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How computers see the world

There are a number of very common needs for a computer, including the need to store and view data.

Computers use electrical signals that are on or off, so they have to see everything as a series of binary numbers. This data is represented as a sequence of 1s and 0s (on and off). All data that we want a computer to process needs to be converted into this binary format.

A computer can only understand the world through binary representations. All objects in the physical world such as cars, trees, people and our environment are represented as binary.

What is binary?

Binary is a number system that only uses two digits: 1 and 0.All information that is processed by a computer is in the form of a sequence of 1s and 0s. Therefore, all data that we want a computer to process needs to be converted into binary.

Before a computer can understand any information, it must first be converted into binary. Audio, video, images or written text must be converted from their original formats into binary code.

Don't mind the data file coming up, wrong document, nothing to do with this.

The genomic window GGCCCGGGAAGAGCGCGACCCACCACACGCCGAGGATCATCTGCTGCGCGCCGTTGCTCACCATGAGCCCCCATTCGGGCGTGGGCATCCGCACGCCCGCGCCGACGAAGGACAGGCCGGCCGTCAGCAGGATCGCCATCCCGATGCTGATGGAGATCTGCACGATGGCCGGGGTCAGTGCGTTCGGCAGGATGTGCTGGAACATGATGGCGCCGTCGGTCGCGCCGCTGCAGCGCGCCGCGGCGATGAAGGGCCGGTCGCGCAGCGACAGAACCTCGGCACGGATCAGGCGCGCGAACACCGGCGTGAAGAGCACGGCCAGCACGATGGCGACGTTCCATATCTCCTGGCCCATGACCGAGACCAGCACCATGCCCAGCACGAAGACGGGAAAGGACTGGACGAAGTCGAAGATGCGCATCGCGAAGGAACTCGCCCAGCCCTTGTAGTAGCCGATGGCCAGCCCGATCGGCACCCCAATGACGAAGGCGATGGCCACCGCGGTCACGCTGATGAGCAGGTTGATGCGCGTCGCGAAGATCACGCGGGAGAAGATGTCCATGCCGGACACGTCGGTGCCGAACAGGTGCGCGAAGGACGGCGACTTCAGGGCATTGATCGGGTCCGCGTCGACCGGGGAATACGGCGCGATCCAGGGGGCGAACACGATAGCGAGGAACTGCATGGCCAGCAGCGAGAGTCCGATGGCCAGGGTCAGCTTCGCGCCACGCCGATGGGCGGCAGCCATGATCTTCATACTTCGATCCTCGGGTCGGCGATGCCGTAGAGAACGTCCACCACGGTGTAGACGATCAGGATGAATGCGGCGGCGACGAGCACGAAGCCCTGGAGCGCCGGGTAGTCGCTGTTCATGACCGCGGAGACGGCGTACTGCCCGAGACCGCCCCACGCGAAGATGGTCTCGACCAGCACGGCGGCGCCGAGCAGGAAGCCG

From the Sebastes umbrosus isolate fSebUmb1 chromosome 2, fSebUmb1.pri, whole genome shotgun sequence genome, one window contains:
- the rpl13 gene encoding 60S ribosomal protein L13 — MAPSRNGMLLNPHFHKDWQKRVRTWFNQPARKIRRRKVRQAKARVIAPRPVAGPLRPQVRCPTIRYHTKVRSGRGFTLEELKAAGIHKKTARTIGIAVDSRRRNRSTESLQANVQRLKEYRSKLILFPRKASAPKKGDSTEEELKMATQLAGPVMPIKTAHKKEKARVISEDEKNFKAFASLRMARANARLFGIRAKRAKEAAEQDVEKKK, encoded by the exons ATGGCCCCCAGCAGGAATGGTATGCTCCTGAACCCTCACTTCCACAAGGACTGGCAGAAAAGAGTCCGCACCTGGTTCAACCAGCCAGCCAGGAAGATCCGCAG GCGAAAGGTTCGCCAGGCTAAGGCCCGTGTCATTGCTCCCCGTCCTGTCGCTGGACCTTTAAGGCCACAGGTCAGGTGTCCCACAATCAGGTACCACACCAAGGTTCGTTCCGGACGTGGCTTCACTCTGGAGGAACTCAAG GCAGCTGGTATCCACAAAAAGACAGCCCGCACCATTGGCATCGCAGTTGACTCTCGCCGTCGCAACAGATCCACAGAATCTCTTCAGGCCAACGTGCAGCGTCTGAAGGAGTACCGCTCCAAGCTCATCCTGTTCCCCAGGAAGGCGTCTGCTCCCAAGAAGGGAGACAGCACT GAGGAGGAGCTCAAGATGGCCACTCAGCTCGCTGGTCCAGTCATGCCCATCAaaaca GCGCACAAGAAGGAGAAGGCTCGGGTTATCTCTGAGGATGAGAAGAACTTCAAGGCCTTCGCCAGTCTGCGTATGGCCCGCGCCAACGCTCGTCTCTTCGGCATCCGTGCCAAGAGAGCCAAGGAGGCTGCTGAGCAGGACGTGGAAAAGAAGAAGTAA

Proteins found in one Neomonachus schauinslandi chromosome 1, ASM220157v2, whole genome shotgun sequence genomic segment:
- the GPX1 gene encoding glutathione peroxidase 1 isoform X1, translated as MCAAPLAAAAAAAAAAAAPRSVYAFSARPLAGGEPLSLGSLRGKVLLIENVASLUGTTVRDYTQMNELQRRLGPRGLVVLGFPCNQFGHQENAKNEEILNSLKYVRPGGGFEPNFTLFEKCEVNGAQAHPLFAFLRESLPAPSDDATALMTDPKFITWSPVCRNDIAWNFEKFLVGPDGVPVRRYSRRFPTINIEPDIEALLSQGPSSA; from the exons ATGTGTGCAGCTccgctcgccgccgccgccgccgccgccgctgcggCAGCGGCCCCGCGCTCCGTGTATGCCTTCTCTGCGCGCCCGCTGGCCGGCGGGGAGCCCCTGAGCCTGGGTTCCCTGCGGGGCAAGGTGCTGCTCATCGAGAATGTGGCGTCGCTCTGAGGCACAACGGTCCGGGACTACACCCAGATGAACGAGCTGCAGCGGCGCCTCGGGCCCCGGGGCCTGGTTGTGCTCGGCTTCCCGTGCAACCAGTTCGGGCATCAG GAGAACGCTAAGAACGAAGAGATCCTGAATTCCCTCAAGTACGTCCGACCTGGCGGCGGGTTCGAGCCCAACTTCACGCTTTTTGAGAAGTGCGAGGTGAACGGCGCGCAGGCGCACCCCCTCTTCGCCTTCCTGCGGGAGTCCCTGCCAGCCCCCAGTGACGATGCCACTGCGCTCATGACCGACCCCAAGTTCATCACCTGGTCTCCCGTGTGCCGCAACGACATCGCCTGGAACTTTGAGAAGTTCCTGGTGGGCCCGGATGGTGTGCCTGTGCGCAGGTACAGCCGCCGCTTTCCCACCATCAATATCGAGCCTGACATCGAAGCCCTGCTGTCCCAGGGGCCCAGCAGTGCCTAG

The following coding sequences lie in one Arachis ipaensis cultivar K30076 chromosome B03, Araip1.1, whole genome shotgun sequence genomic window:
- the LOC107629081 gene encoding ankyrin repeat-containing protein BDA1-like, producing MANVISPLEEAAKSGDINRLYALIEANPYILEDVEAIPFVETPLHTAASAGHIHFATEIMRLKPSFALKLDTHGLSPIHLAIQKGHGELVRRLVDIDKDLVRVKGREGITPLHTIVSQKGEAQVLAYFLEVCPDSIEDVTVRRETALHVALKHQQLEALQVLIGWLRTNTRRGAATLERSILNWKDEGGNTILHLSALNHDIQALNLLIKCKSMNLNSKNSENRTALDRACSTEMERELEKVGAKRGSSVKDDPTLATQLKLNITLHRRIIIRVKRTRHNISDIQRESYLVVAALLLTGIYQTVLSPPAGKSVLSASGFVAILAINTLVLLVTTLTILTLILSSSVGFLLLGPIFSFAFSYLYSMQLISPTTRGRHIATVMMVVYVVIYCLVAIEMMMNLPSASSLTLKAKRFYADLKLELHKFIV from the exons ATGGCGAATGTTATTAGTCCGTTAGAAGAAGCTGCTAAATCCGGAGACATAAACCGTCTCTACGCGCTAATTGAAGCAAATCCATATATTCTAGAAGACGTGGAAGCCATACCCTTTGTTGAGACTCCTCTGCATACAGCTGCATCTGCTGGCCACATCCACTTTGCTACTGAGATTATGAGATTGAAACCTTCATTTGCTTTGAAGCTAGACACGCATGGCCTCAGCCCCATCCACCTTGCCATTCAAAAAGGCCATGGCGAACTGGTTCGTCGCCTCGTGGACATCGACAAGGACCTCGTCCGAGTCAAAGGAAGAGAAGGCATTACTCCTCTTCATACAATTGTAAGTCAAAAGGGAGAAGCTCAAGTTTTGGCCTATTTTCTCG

The binary system is known as a ‘base 2’ system. This is because:

  • there are only two digits to select from (1 and 0)
  • when using the binary system, data is converted using the power of two.
  • Converting from binary to denary

    Understanding denary

    People use the denary (or decimal) number system in their day-to-day lives. This system has 10 digits that we can use: 0, 1, 2, 3, 4, 5, 6, 7, 8 and 9.

    The value of each place value is calculated by multiplying by 10 (ie by the power of 10). The first few place values look like this:

    ThousandsHundredsTensUnits (1000s) (100s) (10s) (1s)

    Working out the value of 1024

    Thousands (1000s)Hundreds (100s)Tens (10s)Units (1s) 1 0 2 4 1 × 1000 + 0 × 100 + 2 × 10 + 4 × 1

    Converting from binary to denary

    To convert a binary number to denary, start by writing out the binary place values. In denary, the place values are 1, 10, 100, 1000, etc – each place value is 10 times bigger than the last. In binary,


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